If reading a novel is like an intimate conversation with an author, writing a novel is visceral, rather like running from a monster or wondering if a rustle heard when lost in a forest is just a squirrel or a tiger about to pounce.
This is truth, according to Oakland writer Michael David Lukas. His sophomore novel, “The Last Watchman of Old Cairo” (Spiegel & Grau, $27, 288 pages), delivers in polyphonic textures a timeless yet contemporary story set in ancient and modern Cairo and Berkeley. After taking eight years to deliver “The Oracle of Stamboul,” his international best-selling debut, he vowed to write faster. “This one took me seven years,” says Lukas. “It was written at wise-fool pace. Your second novel, you know what you don’t know.”
An interview in his new home — Lukas, his wife, Haley Pollack, and their 2-year-old daughter, Mona, moved in just months ago — takes place, fittingly, at the dining room table. At what place other than where meals are shared have generations of people throughout history more often told stories that bridge divisions of age, gender, culture, race, religion and even language? “Last Watchman” weaves a young man’s journey to discover answers to family secrets through multiple generations, Muslim and Jewish history, British imperialism and protection of an enigmatic, elusive Jewish artifact, the Ezra Scroll.
Lukas, 38, recalls frequent childhood trips to the Berkeley Public Library and the now-shuttered Black Oaks Books. Fond of math until encountering calculus, he says literature attempts to answer questions that are ultimately more meaningful than what mathematical analysis can provide. “I’m interested in stories we tell that are unreal,” he says. “Not whether or not you can prove them, but why do we tell them? Do we want them to be true?”
For example, he mentions tour guides who identify locations as connected to Moses or Biblical history. “It’s probably BS, but it’s a selling point. It exists as truth in thousands of people’s minds. There’s power in stories.”
Studying power—through literature—led Lukas to pursue a bachelor’s degree from Brown University and a master’s of fine arts at the University of Maryland (during which time he moonlighted as an assistant to cookbook author Joan Nathan and developed a passion for Middle Eastern cooking). He has been a Fulbright Scholar in Turkey and recipient of grants and awards from National Endowment for the Arts, Montalvo Arts Center and others. His work has appeared in The New York Times, Wall Street Journal, Slate and more. He teaches creative writing in the Bay Area and is program coordinator at the Center for Middle Eastern Studies at UC Berkeley.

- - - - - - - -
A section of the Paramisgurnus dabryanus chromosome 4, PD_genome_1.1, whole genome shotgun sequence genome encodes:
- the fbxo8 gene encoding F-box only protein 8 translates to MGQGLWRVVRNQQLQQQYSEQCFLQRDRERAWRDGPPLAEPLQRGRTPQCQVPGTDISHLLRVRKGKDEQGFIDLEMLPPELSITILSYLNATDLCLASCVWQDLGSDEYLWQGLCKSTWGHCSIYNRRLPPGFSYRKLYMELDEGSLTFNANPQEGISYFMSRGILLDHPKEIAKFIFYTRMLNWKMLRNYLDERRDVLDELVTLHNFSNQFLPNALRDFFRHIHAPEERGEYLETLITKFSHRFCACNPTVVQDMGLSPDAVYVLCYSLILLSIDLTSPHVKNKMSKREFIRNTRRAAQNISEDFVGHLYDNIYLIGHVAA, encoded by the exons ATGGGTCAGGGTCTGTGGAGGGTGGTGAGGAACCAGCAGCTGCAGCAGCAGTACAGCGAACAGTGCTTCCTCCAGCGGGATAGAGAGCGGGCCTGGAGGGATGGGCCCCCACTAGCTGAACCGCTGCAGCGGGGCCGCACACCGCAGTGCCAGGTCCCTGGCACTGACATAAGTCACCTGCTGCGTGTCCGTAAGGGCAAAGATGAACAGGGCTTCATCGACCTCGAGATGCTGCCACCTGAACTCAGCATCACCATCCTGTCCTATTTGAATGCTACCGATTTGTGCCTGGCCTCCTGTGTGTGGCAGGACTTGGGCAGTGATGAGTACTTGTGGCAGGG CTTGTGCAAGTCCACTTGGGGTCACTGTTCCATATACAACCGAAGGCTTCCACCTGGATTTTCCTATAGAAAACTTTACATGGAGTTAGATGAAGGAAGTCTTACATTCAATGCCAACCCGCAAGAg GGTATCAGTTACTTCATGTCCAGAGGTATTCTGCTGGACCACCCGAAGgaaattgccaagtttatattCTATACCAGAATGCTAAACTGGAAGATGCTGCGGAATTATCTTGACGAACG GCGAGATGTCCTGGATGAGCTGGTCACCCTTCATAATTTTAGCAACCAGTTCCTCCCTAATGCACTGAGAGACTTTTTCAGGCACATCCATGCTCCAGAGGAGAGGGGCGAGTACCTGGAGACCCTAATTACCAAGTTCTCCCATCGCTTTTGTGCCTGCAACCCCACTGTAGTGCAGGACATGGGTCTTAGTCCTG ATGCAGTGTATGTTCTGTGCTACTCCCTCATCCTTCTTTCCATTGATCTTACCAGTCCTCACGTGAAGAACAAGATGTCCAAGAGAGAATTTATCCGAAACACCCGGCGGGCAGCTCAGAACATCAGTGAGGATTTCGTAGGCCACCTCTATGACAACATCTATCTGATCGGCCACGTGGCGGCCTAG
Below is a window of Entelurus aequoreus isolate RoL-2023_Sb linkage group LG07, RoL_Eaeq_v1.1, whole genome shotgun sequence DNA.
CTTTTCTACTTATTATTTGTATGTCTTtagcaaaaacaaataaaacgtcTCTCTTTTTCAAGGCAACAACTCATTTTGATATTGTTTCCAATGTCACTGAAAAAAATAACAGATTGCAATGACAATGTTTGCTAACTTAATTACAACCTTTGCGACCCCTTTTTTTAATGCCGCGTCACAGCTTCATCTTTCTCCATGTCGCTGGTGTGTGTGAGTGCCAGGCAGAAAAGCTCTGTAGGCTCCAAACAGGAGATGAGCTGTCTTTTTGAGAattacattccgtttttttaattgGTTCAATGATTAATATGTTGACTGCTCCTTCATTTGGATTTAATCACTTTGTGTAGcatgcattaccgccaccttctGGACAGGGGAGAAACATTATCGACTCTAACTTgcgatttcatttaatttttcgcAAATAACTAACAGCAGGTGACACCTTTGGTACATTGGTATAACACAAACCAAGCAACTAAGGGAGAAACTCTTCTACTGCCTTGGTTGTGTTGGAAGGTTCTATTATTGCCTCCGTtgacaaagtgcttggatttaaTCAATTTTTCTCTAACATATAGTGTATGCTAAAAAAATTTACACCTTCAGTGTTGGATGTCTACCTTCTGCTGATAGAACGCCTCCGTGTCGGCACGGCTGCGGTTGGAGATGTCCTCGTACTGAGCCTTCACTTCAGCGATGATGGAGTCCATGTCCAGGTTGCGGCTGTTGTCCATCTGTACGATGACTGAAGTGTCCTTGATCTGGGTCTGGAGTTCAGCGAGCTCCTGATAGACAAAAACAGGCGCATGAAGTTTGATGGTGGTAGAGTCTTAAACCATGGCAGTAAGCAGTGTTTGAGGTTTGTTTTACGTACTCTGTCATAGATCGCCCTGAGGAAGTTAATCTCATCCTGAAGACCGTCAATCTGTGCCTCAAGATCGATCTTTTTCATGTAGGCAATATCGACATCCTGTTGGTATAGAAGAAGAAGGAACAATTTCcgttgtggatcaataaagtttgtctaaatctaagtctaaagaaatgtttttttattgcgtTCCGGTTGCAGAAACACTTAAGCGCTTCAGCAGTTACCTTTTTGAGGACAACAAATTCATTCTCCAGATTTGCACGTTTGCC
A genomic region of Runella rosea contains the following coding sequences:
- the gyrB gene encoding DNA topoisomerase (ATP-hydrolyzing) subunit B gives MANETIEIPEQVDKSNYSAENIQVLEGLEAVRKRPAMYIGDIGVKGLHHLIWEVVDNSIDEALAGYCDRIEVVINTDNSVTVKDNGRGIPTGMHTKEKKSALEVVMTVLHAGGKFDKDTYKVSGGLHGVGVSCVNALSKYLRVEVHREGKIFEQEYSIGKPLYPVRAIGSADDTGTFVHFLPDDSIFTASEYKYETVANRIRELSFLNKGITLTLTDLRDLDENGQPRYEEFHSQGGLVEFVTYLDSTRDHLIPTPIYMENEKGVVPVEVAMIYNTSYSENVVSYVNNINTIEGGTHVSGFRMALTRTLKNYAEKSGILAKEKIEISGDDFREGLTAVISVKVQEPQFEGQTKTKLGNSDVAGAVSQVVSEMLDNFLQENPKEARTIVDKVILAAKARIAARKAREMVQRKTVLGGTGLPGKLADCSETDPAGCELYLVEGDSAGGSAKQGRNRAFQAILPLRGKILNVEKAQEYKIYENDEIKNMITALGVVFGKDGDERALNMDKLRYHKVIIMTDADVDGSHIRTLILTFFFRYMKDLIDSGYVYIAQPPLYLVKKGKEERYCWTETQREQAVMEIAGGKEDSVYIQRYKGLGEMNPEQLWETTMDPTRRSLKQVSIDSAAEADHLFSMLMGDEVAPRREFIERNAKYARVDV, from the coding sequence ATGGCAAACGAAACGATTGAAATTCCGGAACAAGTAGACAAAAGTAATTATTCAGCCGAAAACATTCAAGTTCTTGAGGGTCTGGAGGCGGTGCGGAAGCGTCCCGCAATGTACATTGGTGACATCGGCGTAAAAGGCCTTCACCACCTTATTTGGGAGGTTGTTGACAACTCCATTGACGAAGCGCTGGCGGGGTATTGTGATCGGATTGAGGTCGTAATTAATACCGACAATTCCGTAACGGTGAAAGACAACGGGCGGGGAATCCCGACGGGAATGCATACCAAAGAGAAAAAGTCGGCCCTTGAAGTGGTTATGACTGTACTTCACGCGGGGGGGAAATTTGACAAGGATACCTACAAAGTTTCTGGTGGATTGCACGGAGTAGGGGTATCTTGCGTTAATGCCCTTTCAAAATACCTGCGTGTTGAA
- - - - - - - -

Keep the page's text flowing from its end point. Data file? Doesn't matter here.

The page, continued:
From reading, Lukas says he gains deep connection to authors he cannot “know” directly, such as Charles Dickens, Roald Dahl, Gabriel García Márquez, Salman Rushdie. He appreciates surprises, like the accurate depiction of parenting recently discovered in Victor La Valle’s chilling, surreal The Changeling.
As a teacher, he finds bouncing ideas off of students, conceptualizing a class or breaking a novel into components for them is instructive to his life as a writer. He works on fiction three or four mornings per week; in the afternoons, he cares for his daughter and completes part-time work. His greatest struggles—passages that provide context or move characters from scene A to B—are necessary and worth the effort for readers but uninteresting to execute. Flow is found in extended physical descriptions of people, places and objects. “The challenge for me there is not going overboard: Write a sentence, not a paragraph,” he says.
Allowing the leash to loosen in “Last Watchman,” Lukas writes marvelously about Old Cairo, a city he cherishes. He spent a semester there at roughly the sameage as the story’s protagonist, Joseph. Although Lukas refers to the novel as “lightly veiled autobiographical,” there are important differences. “Joshua’s similar to me, more than anyone else I’ve written. At a certain point, it got too close,” he says. “I realized he had to be his own person: That’s why he’s gay, half-Jewish, half-Muslim. I’m connected culturally to my Jewishness,” he adds. “I’m interested in religious aspects, but they’re not what’s getting me up in the morning or arranging my life.”
Instead, it is human influence, forces that create division and the love that overcomes it that Lukas explores through writing. “Any character will impact the next person down the road. If someone yells an obscenity at you on the street, that will influence how you behave when you come to my house,” he notes.
There is also intrigue in the novel that leads Lukas to ponder the many names of god. The book’s original title was “The Forty-Third Name of God,” referencing Joseph’s last name, al-Raqb, which is Arabic for “the watcher” and one of the 99 names of God in the Islamic tradition. Ultimately, it all loops back to each person being a hero of his or her own story while navigating in worlds we never entirely understand. Listening for squirrels and tigers, running from monsters, Lukas says, “I’m an optimist who sees the dark.”
His next book is a retelling of the biblical Book of Esther. The family’s second child is due in April, one month after “Last Watchman” is released. Readers’ best hope is that his third book arrives in less than seven years.
Lukas reads from “The Last Watchman of Old Cairo” at 7 p.m. March 13 at Book Passage in Corte Madera and at 7:30m p.m. March 14 at The Booksmith in San Francisco.